3d. Consider in conclusion the shade which this mighty tree casts. We read in to-day’s Gospel:  “The birds of the air come and dwell in the branches thereof” (St. Matt. xiii. 32), and doubtless the beasts of the field also found welcome shade beneath its spreading branches. So Jesus, the divine mustard-tree, stands amongst us, extending far and wide the branches of His grace, and not alone do the birds come – the just, that is, who are already winging their way to heaven, who are already soaring above the earth; the four-footed beasts also, unhappy sinners, find in the shadow of our Lord’s mercy and compassion a refuge from the heat of temptation, salvation from the fires of hell that threaten to consume them. Come this very day, my soul, come nigh to this tree of grace, rest in its branches, build your nest there, for nowhere can you find true repose but in the Sacred Heart of the Redeemer. Do not rise up from this meditation without having made a special resolution not to let a single day pass without sowing in the heart of one of your brethren or depositing in the general treasury of the Church the mustard-seed of a word of warning kindly spoken, a prayer, a work of penance, in grateful remembrance of the divine grain of mustard-seed. For one such seed, fertilized by the dew of heaven, the grace of God, a word spoken in season, a prayer, an act of mortification, may grow and become a tree that, when centuries have passed, will yet be a blessing to the Church by the fruit it bears and the shade it casts. What does not the Church owe to St. Augustine; and what made him a saint? These words uttered by a child: tolle et lege, take this and read it.

PRAYER AFTER MEDITATION.

My God, I give Thee heartfelt thanks for all the graces and all the light Thou hast conferred on me during this meditation. Pardon me all the negligence and the distractions of which I have been guilty, and give me strength to carry out the resolutions that I have made. Fortify me, that from henceforth I may diligently practise this virtue . . . avoid this fault . . . perform this action . . . to Thy honor. Help me to do this, sweet Virgin Mary; and if I ever forget my good resolutions, I entreat my Angel Guardian to recall them to my memory. Amen.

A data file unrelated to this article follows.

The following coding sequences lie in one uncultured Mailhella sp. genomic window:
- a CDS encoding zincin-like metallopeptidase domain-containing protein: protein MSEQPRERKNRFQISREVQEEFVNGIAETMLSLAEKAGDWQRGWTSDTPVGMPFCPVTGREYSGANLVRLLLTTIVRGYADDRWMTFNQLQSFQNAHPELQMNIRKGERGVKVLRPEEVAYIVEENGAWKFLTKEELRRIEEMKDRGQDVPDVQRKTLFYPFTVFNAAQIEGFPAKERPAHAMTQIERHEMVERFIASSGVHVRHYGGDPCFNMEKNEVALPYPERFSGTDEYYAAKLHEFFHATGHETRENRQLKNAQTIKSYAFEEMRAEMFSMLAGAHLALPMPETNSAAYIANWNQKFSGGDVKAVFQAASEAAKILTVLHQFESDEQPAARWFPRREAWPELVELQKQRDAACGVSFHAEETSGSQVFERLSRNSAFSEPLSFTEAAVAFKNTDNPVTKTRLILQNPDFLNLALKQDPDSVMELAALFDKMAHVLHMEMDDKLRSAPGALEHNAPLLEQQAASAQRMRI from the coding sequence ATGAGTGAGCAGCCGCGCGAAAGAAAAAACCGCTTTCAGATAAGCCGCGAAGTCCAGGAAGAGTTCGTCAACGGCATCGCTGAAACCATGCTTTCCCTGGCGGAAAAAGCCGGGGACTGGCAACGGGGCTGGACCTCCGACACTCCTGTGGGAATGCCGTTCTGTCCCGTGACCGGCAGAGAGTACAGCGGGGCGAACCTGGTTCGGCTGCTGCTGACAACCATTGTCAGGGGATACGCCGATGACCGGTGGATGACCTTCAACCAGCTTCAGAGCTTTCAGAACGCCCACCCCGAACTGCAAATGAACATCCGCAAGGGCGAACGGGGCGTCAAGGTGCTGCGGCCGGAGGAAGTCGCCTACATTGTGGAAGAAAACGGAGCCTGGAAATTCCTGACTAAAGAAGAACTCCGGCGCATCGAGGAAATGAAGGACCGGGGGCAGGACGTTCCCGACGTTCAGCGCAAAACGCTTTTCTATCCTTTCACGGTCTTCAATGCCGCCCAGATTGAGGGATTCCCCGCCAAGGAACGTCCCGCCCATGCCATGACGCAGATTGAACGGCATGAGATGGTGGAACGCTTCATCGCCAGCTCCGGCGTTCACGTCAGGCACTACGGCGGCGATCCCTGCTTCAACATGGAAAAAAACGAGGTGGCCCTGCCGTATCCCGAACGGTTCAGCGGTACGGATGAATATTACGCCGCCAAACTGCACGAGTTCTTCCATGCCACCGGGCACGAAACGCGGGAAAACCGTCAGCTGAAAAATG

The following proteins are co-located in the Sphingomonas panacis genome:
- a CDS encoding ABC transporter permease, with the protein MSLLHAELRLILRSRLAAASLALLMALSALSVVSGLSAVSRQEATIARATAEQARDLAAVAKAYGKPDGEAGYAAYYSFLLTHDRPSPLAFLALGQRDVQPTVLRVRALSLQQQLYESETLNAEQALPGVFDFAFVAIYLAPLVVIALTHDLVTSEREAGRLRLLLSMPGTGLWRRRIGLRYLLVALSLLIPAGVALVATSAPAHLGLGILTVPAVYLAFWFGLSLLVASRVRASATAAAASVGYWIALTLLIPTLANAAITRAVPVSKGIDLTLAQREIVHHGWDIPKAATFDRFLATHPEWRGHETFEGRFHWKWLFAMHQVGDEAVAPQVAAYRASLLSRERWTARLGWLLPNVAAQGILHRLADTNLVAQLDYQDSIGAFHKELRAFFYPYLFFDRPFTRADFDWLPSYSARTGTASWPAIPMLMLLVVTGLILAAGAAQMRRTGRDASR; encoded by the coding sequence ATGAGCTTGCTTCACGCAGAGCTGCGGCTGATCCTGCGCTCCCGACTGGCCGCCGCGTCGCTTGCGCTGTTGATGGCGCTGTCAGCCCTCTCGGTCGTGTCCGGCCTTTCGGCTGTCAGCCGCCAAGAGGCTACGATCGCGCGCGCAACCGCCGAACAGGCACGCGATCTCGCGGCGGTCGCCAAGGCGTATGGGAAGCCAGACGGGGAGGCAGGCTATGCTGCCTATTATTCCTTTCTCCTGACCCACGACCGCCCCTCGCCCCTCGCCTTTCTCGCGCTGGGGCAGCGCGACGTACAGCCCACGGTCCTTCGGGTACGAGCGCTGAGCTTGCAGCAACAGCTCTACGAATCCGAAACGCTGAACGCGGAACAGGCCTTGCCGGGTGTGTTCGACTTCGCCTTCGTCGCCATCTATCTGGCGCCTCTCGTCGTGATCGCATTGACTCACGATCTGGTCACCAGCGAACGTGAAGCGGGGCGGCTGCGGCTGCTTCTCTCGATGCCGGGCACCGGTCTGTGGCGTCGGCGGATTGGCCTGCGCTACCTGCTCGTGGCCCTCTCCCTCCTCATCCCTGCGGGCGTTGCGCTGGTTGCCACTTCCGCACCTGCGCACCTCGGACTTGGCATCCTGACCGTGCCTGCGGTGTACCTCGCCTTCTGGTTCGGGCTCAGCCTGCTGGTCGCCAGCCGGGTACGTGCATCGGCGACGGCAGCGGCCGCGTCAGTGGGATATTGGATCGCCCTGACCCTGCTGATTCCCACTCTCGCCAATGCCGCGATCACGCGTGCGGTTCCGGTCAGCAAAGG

Meditations on the Life, Teaching, and Passion of Jesus Christ

(Nihil Obstat and Imprimatur: New York, December 31, 1900)

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A Week for the Poor Souls:

Prayer for Sunday

O Lord, God Almighty, I beseech Thee by the Precious Blood which Thy Divine Son Jesus shed in the garden, deliver the souls in purgatory, and amongst them all especially that soul which is the most destitute of aid, and bring it to Thy glory, there to praise and bless Thee forever. Amen.

Our Father, and Hail Mary.

Eternal rest grant unto them, O Lord, and let perpetual light shine upon them. May they rest in peace. Amen.

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De Profundis for the Faithful Departed (Ps. 129)

Out of the depths I have cried to Thee, O Lord! Lord, hear my voice.

Let Thine ears be attentive to the voice of my supplication.

If Thou, O Lord, shalt mark our iniquities: O Lord, who shall stand it?

For with Thee there is merciful forgiveness: and by reason of Thy law I have waited for Thee, O Lord.

My soul hath relied on His word: my soul hath hoped in the Lord.

From the morning watch even unto night, let Israel hope in the Lord.

Because with the Lord there is mercy: and with Him plenteous redemption.

And He shall redeem Israel from all his iniquities.

V. Eternal rest give unto them, O Lord.

R. And let perpetual light shine upon them.